Investors with greater risk appetites may want to move beyond Mexico and Chile and consider two smaller Latin America country ETFs, Colombia and Peru. In addition to greater risk, these country ETFs themselves are more volatile, and in the case of Peru, a high concentration in a single sector, materials. The nation of Peru was once home to the Inca Empire, the largest pre-Columbus American empire. In modern times, however, the nation is considered by the International Monetary Fund as a global emerging market. Slightly smaller than the state of Alaska, Peru boasts a population of nearly 30 million and a GDP ranked 45th in the world. Although located in a tropical region of the globe, geographic phenomena like the Andes mountain range, which runs through Peru, provide the nation with a wide variety of climates. This ranges from a semi-arid, desert-like coast to temperate or even frigid atmosphere in the mountainous range, to rainforestlike conditions toward the East. The nation's diverse climate in turn allows for a diverse agricultural palate. Peruvian farmers today produce a wide variety of crops including cocoa, coffee, apples and corn. >>Want More ETFs? Visit Our ETF Screener Page Peru's bread and butter, however, is not agriculture. Instead, the nation relies heavily on its services and industries sectors, which make up nearly 80% of the nation's GDP. With large coastlines and the expansive Andes range, Peru has grown to become an international leader in the fishing industry as well as a top producer of materials and precious metals including gold, copper, lead, and zinc. Investors looking for access to Peru's markets have traditionally been forced to do so through the use of broad Latin America ETFs and mutual funds such as the iShares S&P Latin America 40 Index Fund ( ILF - Get Report) and the Fidelity Latin America Fund ( FLATX - Get Report). However, in 2009, the iShares launched the first pure play on this nation's markets in the form of the iShares MSCI All Peru Capped Index Fund ( EPU - Get Report). Though EPU's index consists of 26 constituents, like many other single-nation emerging market ETFs, the lion's share of its portfolio is dominated by its top holdings. In this case, Cia de Minas Buenaventura ( BVN - Get Report), Southern Copper ( PCU), and Credicorp ( BAP - Get Report) together account for over 40% of the fund's total index.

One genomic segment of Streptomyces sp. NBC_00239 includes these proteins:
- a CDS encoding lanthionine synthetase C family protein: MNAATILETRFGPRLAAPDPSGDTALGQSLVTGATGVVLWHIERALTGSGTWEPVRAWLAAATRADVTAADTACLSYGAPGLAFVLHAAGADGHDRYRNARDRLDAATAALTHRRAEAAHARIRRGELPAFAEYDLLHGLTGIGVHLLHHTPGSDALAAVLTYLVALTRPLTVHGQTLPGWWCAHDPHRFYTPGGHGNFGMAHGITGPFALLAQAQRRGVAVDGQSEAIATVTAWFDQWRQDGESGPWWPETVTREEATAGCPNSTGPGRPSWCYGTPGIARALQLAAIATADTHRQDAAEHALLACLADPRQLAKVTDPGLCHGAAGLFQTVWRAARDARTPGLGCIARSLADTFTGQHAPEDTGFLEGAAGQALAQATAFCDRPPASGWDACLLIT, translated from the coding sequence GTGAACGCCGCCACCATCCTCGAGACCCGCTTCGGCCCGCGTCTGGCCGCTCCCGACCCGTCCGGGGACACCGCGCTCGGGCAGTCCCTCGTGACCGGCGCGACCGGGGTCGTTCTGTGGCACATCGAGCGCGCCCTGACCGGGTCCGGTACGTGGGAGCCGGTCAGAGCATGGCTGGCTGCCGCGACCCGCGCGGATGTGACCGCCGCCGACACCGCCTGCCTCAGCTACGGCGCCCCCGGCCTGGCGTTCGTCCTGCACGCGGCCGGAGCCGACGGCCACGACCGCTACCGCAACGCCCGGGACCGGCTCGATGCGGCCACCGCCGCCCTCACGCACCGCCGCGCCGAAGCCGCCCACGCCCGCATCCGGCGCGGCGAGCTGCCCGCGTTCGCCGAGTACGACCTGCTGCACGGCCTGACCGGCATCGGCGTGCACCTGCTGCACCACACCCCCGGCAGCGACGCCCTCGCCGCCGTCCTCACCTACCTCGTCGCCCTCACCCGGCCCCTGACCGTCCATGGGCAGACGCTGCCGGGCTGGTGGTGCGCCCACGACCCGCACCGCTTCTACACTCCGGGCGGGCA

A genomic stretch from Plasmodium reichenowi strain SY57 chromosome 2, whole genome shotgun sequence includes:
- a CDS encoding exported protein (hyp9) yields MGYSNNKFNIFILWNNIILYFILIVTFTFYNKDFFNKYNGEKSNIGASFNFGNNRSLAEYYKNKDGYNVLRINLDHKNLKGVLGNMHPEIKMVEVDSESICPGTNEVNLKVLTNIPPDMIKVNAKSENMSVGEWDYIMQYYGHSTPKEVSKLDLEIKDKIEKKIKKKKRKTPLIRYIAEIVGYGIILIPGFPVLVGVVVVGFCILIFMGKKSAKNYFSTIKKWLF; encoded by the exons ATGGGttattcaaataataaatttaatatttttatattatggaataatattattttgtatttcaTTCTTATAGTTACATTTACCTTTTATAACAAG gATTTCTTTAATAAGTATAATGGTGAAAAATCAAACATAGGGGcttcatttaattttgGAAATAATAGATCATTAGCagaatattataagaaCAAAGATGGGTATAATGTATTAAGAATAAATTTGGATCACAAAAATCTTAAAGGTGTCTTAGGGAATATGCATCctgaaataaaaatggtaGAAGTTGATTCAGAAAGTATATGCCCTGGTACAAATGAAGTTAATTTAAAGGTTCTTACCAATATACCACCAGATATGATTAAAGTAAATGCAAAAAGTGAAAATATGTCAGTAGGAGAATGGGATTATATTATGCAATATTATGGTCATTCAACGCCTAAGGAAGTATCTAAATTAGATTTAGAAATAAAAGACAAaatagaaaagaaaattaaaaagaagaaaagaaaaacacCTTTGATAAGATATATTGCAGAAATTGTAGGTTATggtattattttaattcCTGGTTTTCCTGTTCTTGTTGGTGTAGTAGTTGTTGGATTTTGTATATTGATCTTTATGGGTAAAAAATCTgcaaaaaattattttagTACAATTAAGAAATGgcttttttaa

Aside from being able to access Peru's markets, investors may also find EPU attractive as an alternative way to play basic and precious metals. PCU is one of the world's largest copper producers while BVN is a large mining firm which specializes in the extraction of silver and gold. The materials sector as a whole makes up 65% of the fund's portfolio. Though it remains the only single play on this nation, EPU has struggled to gain a strong following since its launch. While broad Latin American focused ETFs like ILF and single-nation funds like the iShares MSCI Brazil Index Fund ( EWZ - Get Report) and iShares MSCI Mexico Investable Market Index Fund ( EWW - Get Report) change hands millions of times a day, EPU's average volume remains under 30,000. Looking ahead, economic growth both domestically and abroad will be essential to the prosperity of Peru and EPU. As seen through the recent recovery slowdown, a decrease in demand for basic materials and dropping precious metal prices can weigh on a fund so heavily exposed to these industries. In the most recent one-month period through February 25, the fund has sunk 5%, the steepest drop among all single country Latin American funds. Be sure to check my other articles examining Latin American single nation ETFs: Mexico, Chile and Colombia.